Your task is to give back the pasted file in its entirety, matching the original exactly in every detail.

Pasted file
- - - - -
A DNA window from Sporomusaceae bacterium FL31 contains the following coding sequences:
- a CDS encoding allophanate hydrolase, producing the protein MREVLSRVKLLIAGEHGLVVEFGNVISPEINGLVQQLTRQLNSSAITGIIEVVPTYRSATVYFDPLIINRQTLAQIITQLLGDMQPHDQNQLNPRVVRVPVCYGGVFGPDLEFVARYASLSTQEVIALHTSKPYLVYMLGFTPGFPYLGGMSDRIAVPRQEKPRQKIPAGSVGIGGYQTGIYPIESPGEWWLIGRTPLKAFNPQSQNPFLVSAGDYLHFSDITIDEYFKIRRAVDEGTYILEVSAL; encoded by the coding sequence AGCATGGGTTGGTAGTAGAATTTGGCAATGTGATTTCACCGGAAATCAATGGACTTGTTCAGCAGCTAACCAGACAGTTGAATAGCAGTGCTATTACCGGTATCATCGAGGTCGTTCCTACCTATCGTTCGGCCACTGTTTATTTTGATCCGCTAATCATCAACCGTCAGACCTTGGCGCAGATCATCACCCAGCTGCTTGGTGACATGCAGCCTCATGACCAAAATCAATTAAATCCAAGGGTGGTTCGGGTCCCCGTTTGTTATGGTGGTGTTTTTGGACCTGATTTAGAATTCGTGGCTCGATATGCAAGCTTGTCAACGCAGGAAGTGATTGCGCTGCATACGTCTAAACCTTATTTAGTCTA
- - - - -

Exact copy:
A DNA window from Sporomusaceae bacterium FL31 contains the following coding sequences:
- a CDS encoding allophanate hydrolase, producing the protein MREVLSRVKLLIAGEHGLVVEFGNVISPEINGLVQQLTRQLNSSAITGIIEVVPTYRSATVYFDPLIINRQTLAQIITQLLGDMQPHDQNQLNPRVVRVPVCYGGVFGPDLEFVARYASLSTQEVIALHTSKPYLVYMLGFTPGFPYLGGMSDRIAVPRQEKPRQKIPAGSVGIGGYQTGIYPIESPGEWWLIGRTPLKAFNPQSQNPFLVSAGDYLHFSDITIDEYFKIRRAVDEGTYILEVSAL; encoded by the coding sequence AGCATGGGTTGGTAGTAGAATTTGGCAATGTGATTTCACCGGAAATCAATGGACTTGTTCAGCAGCTAACCAGACAGTTGAATAGCAGTGCTATTACCGGTATCATCGAGGTCGTTCCTACCTATCGTTCGGCCACTGTTTATTTTGATCCGCTAATCATCAACCGTCAGACCTTGGCGCAGATCATCACCCAGCTGCTTGGTGACATGCAGCCTCATGACCAAAATCAATTAAATCCAAGGGTGGTTCGGGTCCCCGTTTGTTATGGTGGTGTTTTTGGACCTGATTTAGAATTCGTGGCTCGATATGCAAGCTTGTCAACGCAGGAAGTGATTGCGCTGCATACGTCTAAACCTTATTTAGTCTA